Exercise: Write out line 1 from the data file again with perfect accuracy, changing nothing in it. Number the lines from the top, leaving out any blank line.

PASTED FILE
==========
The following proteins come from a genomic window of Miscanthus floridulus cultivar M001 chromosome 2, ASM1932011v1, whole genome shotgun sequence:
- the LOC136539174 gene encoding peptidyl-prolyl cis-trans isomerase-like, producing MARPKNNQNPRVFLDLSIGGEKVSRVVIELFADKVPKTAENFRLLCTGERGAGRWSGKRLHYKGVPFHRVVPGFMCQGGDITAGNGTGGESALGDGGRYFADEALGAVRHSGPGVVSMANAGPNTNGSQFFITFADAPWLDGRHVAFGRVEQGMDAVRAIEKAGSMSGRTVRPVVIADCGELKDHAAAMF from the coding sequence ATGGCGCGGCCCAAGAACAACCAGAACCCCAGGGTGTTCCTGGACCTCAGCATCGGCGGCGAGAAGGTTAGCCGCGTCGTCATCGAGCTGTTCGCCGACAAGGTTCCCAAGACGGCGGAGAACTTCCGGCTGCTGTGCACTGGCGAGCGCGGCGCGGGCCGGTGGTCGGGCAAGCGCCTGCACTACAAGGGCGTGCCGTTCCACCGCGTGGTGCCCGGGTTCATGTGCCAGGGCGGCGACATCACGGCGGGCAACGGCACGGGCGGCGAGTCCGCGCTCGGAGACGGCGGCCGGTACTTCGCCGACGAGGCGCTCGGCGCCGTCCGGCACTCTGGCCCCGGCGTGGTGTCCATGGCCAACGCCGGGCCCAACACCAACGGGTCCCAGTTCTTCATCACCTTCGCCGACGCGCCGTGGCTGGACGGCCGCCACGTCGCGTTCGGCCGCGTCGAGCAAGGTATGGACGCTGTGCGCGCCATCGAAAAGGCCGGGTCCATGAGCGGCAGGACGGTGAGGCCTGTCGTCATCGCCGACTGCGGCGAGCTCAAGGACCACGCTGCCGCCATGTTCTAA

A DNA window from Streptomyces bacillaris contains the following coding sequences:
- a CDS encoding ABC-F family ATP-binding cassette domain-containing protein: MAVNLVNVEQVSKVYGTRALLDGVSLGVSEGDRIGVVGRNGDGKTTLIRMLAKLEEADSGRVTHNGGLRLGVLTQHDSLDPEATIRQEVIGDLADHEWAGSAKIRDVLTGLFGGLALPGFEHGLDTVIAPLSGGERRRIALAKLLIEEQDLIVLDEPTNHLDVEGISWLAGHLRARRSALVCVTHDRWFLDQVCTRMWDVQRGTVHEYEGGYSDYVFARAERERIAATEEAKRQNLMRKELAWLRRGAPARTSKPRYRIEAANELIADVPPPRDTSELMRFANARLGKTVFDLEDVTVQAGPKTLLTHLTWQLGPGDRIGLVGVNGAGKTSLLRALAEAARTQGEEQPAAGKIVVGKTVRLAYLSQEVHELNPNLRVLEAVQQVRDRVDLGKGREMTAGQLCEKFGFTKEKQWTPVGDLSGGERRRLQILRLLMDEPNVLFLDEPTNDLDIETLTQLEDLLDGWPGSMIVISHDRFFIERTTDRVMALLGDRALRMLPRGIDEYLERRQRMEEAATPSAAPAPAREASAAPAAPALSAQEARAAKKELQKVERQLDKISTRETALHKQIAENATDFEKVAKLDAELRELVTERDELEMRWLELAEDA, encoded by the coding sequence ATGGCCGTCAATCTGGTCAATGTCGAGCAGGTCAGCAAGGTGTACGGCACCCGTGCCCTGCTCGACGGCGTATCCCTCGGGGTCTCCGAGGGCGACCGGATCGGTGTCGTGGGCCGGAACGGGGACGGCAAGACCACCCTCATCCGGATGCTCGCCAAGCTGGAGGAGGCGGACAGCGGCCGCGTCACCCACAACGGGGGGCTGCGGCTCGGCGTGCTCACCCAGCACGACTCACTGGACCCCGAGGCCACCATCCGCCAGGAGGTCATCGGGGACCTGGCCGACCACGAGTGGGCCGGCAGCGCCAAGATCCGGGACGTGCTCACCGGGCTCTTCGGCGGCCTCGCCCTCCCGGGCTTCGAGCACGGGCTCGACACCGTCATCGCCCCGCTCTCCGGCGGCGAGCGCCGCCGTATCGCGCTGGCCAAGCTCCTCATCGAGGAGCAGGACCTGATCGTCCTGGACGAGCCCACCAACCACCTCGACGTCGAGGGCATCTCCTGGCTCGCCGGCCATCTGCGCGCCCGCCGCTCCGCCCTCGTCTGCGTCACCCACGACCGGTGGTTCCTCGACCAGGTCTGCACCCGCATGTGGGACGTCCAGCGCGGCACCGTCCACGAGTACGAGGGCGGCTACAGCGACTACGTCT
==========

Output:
The following proteins come from a genomic window of Miscanthus floridulus cultivar M001 chromosome 2, ASM1932011v1, whole genome shotgun sequence: